Axiom shows off Artemis moonsuits – Spaceflight Now
Houston-based Axiom Space on Wednesday showed off the new spacesuit NASA’s Artemis astronauts will wear when they return to the moon, a more flexible, dust resistant, insulated and radiation-shielded suit to protect them in the harsh environment near the lunar south pole.
“I think this suit is going to (be) a huge leap forward in terms of mobility and then just robustness to the lunar environment, the dust environment and things like that,” Russell Ralston, a spacesuit manager with Axiom Space, told CBS News.
“This suit will be much easier to walk in or to do a lot of the same tasks that they did back in Apollo and more … but to do it in a little bit easier way (and) not have to fight the suit so much.”
Axiom Space publicly unveiled the new suit at the Space Center Houston visitor complex just outside the Johnson Space Center. But it was a stand-in of sorts, with a black outer layer intended to conceal proprietary elements. The suit’s outer layer will be white for actual moonwalks to better reject heat when in sunlight.
In any case, the new suits are critical to the Artemis program. NASA launched the first Artemis mission last November, sending an unpiloted Orion capsule on a long, looping flight around the moon and back.
The Artemis 2 mission will send four astronauts on a shakedown trip around the moon in 2024 before the first woman and the next man land near the moon’s south pole aboard a SpaceX Starship spacecraft in the 2025-26 timeframe.
The Artemis 3 landing site, near frigid, permanently shadowed craters, poses unique challenges for spacesuit designers.
“Going into a permanently shaded region on the moon is something that’s never been done before by anything,” Ralston said. “So, the thermal challenges that come with putting something in an environment that cold, it’s like doing a spacewalk inside liquid nitrogen. How do you do that? That’s a hard problem.”
Along with providing air and carbon dioxide removal, the suits must protect astronauts from fine dust that can work its way into fabrics and abrade computer displays; provide a comfortable environment when working in ultra-low temperatures; and shield moonwalkers from solar radiation and even micrometeoroid impacts.
At the same time, moon suits must be light enough for extended forays on the surface, allowing astronauts the enhanced flexibility they’ll need to carry out exploration, making it easier to kneel, bend, turn and make the same sort of natural movements as a geologist collecting rocks on Earth.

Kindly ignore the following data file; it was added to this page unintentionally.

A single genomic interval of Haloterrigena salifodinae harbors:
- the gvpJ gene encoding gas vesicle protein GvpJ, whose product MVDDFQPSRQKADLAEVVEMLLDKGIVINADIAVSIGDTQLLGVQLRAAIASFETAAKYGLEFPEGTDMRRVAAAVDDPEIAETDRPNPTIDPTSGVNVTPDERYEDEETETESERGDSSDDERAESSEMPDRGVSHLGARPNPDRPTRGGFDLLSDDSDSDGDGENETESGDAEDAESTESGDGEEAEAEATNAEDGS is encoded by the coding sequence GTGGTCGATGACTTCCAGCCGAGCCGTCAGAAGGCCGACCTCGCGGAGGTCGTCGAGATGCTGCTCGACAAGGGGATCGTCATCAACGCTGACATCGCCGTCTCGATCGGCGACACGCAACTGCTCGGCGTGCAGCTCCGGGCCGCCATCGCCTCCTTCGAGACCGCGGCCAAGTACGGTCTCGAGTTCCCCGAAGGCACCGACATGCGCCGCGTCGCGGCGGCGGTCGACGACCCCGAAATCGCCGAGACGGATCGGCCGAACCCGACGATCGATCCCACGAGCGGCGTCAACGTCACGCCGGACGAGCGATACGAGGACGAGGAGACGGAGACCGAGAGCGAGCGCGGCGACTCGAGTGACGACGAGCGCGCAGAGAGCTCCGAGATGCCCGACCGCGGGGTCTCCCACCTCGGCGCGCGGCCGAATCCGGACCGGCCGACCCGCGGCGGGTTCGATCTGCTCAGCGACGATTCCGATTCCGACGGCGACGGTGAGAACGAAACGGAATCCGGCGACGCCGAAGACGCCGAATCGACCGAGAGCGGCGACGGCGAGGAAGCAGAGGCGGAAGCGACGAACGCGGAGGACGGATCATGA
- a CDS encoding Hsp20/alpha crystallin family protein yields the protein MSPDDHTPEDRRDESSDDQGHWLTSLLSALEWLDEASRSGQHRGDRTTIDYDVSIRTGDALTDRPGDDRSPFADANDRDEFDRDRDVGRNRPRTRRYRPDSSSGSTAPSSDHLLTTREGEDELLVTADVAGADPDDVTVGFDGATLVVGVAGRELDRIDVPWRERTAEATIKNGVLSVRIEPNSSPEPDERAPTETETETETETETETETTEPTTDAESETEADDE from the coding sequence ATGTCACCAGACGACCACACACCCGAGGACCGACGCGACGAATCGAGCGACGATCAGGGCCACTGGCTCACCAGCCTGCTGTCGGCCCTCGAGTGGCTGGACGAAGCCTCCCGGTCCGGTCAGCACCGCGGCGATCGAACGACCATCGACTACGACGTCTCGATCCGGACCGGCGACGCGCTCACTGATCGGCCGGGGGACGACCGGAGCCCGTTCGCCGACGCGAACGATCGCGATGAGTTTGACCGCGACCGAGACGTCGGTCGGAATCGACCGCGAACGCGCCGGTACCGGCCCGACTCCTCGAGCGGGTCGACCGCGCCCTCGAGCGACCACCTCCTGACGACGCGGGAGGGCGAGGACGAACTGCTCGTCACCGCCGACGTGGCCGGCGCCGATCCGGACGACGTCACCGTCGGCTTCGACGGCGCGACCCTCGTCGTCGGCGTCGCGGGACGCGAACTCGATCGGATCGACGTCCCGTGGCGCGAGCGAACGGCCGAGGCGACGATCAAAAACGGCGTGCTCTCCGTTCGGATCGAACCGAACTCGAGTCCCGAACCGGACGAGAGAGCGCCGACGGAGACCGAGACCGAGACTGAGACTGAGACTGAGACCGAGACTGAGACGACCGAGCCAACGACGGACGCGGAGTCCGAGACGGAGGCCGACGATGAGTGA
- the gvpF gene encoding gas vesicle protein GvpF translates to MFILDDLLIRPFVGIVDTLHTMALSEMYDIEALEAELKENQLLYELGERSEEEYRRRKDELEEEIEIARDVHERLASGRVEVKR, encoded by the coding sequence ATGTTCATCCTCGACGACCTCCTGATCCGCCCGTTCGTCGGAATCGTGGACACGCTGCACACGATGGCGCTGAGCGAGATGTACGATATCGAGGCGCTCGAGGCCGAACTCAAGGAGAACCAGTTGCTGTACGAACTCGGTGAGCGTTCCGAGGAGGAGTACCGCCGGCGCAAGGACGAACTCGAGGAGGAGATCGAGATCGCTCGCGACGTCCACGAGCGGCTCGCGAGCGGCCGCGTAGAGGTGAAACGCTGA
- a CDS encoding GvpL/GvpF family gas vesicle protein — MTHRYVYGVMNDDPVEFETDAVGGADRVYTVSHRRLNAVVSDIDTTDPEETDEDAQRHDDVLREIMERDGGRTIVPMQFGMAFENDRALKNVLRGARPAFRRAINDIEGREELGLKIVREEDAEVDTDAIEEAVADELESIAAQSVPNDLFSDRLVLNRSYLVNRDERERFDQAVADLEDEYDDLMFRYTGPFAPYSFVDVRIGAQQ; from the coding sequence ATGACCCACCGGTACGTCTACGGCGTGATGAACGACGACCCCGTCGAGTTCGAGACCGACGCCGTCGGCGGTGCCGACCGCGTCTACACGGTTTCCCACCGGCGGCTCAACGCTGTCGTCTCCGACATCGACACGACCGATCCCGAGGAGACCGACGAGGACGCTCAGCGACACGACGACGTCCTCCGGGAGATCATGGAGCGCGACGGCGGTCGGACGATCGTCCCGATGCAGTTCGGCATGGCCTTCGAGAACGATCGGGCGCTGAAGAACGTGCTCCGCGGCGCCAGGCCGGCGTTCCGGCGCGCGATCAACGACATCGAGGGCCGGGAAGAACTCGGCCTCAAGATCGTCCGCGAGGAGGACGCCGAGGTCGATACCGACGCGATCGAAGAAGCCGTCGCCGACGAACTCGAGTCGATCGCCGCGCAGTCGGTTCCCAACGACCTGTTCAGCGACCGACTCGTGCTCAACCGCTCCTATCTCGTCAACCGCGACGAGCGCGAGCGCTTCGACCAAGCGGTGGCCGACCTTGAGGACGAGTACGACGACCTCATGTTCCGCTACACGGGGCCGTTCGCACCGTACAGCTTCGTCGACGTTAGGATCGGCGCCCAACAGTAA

An Axiom Space engineer wearing the new suit demonstrated its flexibility Wednesday, bending, turning, squatting and even kneeling. The moonsuit is designed to support moonwalks lasting up to eight hours or so and can accommodate both sexes and a wide range of sizes.
“The moon is definitely a hostile place, and the south pole is going to really be a challenge,” said Lara Kearney, manager of spacesuit and rover technology at the Johnson Space Center.
“So a lot of thermal requirements, we are really looking for improved mobility so that our astronauts can operate more efficiently and effectively than they were able to do many years ago when Apollo. And then of course, we have really stringent safety requirements. So (Axiom) certainly (has) their cut work cut out for them. But we are absolutely confident that they are going to be successful.”
One thing that hasn’t changed from the Apollo, shuttle and space station suits is waste management. Artemis astronauts, like all spacewalkers before them, will wear diapers during their moonwalks.
But overall, the new suits are a major step forward. NASA’s Apollo suits were designed in the 1960s and the agency’s current shuttle-heritage extravehicular mobility units, or EMUs, were not designed for planetary exploration.
“As NASA ventures back into exploration, the shuttle EMU suit’s not going to work,” Ralston said. “It’s not designed for exploration. It’s not designed to walk on the surface of a planetary body or anything like that.
“We needed a fresh start. And really, technology has come so far (since Apollo). It gives us an opportunity to make the suit safer, more reliable. … So, yeah, it was definitely time for a refresh.”
After years working on its own follow-on spacesuit designs, NASA, facing ballooning costs and technical challenges, turned suit development over to private industry. After a competition, Axiom Space won a $228.5 million “task order” under a $1.26 billion contract to provide suits for the Artemis 3 mission.
Collins Aerospace holds a $97 million NASA contract to develop a new suit for potential use outside the International Space Station. Both companies are expected to compete for follow-on spacewalk and moonwalk task orders.